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Lululemon Shares Drop After Weak Q4 Guidance

Lululemon shares fell on Monday after the athleisure player gave a disappointing update to its fourth quarter outlook at the ICR conference.

The Vancouver, British Columbia-based brand now projects Q4 net revenue to be between $2.660 billion to $2.700 billion, compared to a previously outlined range of $2.605 billion and $2.655 billion. Q4 diluted earnings per share are expected to be between $4.22 and $4.27, tighter and lower than the previously outlined range of $4.20 and $4.30. Gross margin in Q4 is expected to decline between 90 and 110 basis points.

Other major footwear brands and retailers have announced updated sales and earnings expectations ahead of their presentations at the 25th annual ICR conference, which begins today and runs through Wednesday. Genesco, Boot Barn and Macy’s have also pre-announced expectations for Q4, with more slated to provide updates through the conference.

Shares of Lululemon were down more than 9% when markets closed on Monday.

Lululemon CEO Calvin McDonald said the company continues to operate in a “dynamic macro-backdrop” though said traffic in digital and stores was strong throughout the fourth quarter.

“We anticipate delivering another quarter of solid earnings growth consistent with our updated EPS forecast,” McDonald said.

Lululemon in December also outlined a lower-than-expected outlook for the holiday season, as consumers across the board feel the impact of inflation. While Lululemon typically caters to higher-income shoppers that have been less impacted overall by inflationary pressures, the company is still operating in a “challenging” external environment, McDonald said last month.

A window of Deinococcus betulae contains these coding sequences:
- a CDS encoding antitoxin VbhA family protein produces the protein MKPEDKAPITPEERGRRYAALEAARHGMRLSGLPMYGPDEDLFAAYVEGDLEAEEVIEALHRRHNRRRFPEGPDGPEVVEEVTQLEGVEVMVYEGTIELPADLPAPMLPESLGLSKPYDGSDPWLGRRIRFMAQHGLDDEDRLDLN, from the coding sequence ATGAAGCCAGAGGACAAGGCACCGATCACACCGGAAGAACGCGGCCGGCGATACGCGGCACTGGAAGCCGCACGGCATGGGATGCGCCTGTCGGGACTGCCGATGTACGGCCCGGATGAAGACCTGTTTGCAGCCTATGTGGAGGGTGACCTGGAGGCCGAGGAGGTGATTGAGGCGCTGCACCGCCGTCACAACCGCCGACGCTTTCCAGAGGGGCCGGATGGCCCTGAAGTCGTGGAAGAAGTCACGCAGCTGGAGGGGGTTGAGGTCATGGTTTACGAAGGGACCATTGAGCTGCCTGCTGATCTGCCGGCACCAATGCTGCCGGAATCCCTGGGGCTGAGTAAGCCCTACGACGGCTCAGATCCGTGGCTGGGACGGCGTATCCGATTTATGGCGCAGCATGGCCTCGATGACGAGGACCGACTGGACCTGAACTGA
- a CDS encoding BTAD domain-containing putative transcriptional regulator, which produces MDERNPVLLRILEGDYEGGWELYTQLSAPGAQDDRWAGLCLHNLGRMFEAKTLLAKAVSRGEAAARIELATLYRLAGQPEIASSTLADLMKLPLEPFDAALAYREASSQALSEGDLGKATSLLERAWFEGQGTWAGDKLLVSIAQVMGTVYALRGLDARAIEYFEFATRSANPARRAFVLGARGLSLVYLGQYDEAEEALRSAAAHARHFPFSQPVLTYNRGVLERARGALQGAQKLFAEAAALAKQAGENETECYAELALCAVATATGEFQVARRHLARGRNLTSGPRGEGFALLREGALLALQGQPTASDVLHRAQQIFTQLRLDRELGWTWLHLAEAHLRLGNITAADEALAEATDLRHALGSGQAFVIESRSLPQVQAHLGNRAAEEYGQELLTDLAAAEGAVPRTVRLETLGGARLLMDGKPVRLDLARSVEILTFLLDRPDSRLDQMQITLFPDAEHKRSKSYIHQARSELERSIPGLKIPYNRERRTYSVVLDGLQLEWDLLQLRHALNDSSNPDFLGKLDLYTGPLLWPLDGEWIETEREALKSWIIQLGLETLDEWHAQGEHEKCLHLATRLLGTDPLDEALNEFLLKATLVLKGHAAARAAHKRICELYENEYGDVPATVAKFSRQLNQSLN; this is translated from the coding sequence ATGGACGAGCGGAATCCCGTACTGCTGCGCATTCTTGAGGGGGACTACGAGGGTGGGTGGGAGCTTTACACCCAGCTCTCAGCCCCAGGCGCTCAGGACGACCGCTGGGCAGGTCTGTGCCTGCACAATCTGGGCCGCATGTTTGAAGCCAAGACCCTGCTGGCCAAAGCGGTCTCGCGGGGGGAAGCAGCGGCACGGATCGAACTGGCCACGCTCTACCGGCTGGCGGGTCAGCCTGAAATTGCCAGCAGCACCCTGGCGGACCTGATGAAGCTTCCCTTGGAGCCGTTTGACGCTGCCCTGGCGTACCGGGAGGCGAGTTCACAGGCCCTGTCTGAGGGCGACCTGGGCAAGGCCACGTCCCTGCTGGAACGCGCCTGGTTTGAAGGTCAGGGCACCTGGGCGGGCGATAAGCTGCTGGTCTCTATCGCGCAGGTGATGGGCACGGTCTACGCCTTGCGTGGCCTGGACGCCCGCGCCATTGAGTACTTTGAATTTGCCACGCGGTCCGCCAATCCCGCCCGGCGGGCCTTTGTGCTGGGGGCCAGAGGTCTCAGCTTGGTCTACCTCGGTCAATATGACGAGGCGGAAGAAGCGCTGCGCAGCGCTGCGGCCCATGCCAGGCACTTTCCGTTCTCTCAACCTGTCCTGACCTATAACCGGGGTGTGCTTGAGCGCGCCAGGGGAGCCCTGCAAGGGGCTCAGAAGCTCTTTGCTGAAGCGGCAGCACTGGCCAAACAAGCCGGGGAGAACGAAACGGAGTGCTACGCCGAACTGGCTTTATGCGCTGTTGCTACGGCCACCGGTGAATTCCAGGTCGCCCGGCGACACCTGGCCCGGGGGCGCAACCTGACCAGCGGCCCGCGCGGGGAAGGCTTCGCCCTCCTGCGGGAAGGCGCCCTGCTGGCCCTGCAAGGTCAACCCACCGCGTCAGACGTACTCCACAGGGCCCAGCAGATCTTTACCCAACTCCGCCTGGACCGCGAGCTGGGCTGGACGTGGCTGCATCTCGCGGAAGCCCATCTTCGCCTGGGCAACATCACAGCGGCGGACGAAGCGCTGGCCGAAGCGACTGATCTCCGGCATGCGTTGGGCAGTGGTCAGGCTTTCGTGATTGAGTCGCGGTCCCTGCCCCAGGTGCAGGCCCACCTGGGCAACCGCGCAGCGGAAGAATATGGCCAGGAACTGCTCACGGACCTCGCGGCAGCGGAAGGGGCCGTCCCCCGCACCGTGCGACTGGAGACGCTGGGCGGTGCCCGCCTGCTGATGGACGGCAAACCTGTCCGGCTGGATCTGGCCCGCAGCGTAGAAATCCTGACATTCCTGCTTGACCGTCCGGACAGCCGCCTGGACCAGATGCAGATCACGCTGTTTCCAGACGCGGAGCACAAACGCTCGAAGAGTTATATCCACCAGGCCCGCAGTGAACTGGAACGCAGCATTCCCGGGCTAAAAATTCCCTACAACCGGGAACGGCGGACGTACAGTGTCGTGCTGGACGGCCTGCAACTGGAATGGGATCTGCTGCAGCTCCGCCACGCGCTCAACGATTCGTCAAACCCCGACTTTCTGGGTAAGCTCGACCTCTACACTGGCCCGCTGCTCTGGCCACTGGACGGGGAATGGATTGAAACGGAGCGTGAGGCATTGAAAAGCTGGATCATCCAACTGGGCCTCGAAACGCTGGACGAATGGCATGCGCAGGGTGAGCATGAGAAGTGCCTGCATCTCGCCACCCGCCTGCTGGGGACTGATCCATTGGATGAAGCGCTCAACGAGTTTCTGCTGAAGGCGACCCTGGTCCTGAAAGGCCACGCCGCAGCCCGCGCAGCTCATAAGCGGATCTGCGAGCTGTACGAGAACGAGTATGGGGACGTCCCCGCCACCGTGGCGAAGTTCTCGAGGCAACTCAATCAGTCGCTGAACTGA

Despite the downgrade, Lululemon is still “a clear holiday winner in terms of sales,” said Neil Saunders, managing director of GlobalData, in a comment. The company’s updated guidance reveals pressure on its gross margins due to an increase in discounting to clear through excess inventory as well as unfavorable foreign exchange rates impacting the brand’s growth overseas. But sales and brand momentum remain strong.

“With steps having been taken to reduce costs, we see the margin compression as more of a blip than a worrying trend,” Saunders said.

At the same time, Lululemon’s margin pressure is less worrisome when compared to its athletic apparel peers like Nike, Adidas and Under Armour, Wedbush analyst Tom Nikic pointed out in a Monday note.

“For all the hand-wringing over gross margin, they’re still growing EPS [in the mid-20% range] year over year,” Nikic wrote.

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